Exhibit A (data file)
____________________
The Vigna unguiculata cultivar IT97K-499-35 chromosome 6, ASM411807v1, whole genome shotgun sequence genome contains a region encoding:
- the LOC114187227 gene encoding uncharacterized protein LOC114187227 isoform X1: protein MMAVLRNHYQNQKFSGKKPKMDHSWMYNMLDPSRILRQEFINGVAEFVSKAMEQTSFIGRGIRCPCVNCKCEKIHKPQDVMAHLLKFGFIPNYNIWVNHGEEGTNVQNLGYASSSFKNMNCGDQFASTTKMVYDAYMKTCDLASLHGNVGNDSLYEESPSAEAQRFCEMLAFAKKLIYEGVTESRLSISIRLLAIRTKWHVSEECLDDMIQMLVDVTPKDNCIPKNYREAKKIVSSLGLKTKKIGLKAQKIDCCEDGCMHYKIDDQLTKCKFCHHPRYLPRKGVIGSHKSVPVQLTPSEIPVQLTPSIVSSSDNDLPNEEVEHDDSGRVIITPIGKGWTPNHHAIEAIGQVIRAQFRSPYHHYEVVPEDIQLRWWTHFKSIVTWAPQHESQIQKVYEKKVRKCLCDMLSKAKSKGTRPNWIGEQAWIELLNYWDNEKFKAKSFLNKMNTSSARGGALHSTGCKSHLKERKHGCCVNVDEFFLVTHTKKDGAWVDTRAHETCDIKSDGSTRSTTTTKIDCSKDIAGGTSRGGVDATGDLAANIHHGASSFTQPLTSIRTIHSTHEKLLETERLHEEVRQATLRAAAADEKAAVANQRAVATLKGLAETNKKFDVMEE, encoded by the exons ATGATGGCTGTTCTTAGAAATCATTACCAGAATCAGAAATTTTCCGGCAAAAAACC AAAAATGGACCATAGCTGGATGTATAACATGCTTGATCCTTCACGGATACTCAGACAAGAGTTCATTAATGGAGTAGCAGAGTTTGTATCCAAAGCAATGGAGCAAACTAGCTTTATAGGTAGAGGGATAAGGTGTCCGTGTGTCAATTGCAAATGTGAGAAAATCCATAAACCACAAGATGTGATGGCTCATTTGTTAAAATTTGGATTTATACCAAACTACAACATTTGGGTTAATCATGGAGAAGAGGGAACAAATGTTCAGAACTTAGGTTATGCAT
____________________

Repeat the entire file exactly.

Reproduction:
The Vigna unguiculata cultivar IT97K-499-35 chromosome 6, ASM411807v1, whole genome shotgun sequence genome contains a region encoding:
- the LOC114187227 gene encoding uncharacterized protein LOC114187227 isoform X1: protein MMAVLRNHYQNQKFSGKKPKMDHSWMYNMLDPSRILRQEFINGVAEFVSKAMEQTSFIGRGIRCPCVNCKCEKIHKPQDVMAHLLKFGFIPNYNIWVNHGEEGTNVQNLGYASSSFKNMNCGDQFASTTKMVYDAYMKTCDLASLHGNVGNDSLYEESPSAEAQRFCEMLAFAKKLIYEGVTESRLSISIRLLAIRTKWHVSEECLDDMIQMLVDVTPKDNCIPKNYREAKKIVSSLGLKTKKIGLKAQKIDCCEDGCMHYKIDDQLTKCKFCHHPRYLPRKGVIGSHKSVPVQLTPSEIPVQLTPSIVSSSDNDLPNEEVEHDDSGRVIITPIGKGWTPNHHAIEAIGQVIRAQFRSPYHHYEVVPEDIQLRWWTHFKSIVTWAPQHESQIQKVYEKKVRKCLCDMLSKAKSKGTRPNWIGEQAWIELLNYWDNEKFKAKSFLNKMNTSSARGGALHSTGCKSHLKERKHGCCVNVDEFFLVTHTKKDGAWVDTRAHETCDIKSDGSTRSTTTTKIDCSKDIAGGTSRGGVDATGDLAANIHHGASSFTQPLTSIRTIHSTHEKLLETERLHEEVRQATLRAAAADEKAAVANQRAVATLKGLAETNKKFDVMEE, encoded by the exons ATGATGGCTGTTCTTAGAAATCATTACCAGAATCAGAAATTTTCCGGCAAAAAACC AAAAATGGACCATAGCTGGATGTATAACATGCTTGATCCTTCACGGATACTCAGACAAGAGTTCATTAATGGAGTAGCAGAGTTTGTATCCAAAGCAATGGAGCAAACTAGCTTTATAGGTAGAGGGATAAGGTGTCCGTGTGTCAATTGCAAATGTGAGAAAATCCATAAACCACAAGATGTGATGGCTCATTTGTTAAAATTTGGATTTATACCAAACTACAACATTTGGGTTAATCATGGAGAAGAGGGAACAAATGTTCAGAACTTAGGTTATGCAT